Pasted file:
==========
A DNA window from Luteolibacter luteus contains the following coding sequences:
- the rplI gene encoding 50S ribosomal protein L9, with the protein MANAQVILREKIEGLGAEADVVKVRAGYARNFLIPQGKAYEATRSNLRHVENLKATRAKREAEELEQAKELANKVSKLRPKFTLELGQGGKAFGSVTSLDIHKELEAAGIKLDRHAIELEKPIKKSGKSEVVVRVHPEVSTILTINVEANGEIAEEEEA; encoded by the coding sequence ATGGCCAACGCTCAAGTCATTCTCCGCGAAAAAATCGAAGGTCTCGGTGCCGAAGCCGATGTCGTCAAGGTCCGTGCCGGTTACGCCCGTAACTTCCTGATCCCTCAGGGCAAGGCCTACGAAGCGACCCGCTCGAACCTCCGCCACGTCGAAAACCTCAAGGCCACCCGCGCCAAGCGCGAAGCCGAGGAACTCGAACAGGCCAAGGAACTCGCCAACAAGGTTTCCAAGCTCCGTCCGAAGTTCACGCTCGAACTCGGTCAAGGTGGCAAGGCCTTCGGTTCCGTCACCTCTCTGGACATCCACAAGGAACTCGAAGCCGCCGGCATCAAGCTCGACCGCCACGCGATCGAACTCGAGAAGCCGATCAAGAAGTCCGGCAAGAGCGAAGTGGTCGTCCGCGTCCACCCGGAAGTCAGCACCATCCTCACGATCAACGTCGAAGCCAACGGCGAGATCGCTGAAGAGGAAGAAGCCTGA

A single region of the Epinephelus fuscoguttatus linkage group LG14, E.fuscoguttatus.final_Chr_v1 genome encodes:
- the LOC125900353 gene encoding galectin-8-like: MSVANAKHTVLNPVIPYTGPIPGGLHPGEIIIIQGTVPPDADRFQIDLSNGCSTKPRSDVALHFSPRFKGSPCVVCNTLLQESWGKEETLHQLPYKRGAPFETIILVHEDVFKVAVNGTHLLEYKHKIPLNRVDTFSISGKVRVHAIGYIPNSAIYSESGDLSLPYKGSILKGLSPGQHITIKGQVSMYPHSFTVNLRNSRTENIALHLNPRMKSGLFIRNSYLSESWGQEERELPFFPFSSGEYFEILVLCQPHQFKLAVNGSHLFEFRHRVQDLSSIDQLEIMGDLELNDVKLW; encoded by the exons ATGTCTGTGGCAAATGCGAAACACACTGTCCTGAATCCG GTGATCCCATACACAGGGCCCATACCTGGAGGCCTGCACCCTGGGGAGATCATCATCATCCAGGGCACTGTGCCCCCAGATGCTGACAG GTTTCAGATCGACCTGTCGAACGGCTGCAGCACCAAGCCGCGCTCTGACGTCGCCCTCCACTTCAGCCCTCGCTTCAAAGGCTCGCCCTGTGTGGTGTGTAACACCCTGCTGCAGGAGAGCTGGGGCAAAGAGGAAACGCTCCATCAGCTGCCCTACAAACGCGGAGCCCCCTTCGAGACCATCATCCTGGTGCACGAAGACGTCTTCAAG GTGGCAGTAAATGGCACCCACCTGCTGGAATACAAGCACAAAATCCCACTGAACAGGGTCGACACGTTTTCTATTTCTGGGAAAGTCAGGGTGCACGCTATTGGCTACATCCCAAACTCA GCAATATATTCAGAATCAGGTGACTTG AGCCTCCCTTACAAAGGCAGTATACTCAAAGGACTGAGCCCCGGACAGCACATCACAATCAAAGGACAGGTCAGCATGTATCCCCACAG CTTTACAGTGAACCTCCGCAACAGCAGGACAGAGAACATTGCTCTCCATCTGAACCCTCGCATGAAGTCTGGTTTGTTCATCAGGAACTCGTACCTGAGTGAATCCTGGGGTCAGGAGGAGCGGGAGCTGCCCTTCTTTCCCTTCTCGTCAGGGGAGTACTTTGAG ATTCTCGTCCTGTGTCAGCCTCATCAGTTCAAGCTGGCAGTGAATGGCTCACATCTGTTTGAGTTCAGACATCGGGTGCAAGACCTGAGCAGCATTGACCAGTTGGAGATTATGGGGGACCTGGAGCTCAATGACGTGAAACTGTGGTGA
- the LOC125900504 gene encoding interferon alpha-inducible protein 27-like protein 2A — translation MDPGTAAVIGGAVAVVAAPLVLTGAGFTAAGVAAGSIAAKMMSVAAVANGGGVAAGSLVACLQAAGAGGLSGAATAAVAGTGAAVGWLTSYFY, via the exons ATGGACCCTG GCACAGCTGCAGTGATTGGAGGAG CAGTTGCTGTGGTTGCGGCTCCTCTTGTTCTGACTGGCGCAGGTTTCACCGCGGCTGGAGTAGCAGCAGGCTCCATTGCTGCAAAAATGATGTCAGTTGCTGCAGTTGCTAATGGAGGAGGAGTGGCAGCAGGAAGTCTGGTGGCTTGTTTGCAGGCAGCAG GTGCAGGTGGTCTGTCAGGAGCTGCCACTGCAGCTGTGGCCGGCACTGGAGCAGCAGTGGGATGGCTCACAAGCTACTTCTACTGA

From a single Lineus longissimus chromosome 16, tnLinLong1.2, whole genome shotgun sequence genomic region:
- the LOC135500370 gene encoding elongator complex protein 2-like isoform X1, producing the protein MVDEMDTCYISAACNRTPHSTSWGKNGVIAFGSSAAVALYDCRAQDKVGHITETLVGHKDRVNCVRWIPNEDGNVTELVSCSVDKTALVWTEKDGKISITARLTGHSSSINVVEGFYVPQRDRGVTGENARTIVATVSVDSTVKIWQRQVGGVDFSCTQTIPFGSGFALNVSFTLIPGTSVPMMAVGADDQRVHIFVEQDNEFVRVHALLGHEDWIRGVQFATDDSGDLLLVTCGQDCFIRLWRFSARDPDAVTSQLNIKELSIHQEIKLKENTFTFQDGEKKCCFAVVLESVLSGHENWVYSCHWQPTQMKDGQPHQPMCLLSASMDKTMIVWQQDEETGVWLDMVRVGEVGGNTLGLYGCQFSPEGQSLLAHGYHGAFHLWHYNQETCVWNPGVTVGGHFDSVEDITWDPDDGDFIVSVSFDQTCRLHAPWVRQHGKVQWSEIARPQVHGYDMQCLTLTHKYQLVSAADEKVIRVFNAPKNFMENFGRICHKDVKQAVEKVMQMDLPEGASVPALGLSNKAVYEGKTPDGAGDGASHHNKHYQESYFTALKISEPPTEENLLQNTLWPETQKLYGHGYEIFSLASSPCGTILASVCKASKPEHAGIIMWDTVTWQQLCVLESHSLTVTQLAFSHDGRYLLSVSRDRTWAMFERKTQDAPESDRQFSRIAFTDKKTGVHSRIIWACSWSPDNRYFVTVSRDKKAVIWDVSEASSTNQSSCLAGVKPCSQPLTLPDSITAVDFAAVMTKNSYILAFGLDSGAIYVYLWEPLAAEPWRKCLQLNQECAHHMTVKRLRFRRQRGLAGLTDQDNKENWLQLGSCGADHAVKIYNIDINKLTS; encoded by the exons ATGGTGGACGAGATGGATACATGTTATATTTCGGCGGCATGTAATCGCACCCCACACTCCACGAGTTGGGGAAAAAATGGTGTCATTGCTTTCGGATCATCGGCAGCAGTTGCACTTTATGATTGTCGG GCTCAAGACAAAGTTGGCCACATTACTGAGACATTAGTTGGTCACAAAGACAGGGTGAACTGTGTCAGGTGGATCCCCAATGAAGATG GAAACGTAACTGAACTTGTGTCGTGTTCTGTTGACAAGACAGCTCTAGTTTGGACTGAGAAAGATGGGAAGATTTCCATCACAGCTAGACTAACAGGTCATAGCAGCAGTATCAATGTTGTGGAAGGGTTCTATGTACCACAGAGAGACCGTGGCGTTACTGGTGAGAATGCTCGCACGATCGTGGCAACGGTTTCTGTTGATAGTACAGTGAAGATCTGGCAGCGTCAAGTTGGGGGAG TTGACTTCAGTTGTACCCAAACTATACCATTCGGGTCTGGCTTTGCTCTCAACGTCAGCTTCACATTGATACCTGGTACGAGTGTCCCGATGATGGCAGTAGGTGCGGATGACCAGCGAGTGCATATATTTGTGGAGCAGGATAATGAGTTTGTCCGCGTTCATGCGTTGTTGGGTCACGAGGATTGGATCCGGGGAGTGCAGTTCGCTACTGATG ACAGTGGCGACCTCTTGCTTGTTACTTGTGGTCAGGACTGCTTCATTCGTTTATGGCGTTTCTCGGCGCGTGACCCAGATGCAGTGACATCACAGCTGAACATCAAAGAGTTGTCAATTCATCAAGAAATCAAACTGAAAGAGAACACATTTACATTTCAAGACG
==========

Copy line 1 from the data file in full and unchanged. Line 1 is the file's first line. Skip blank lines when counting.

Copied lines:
A DNA window from Luteolibacter luteus contains the following coding sequences: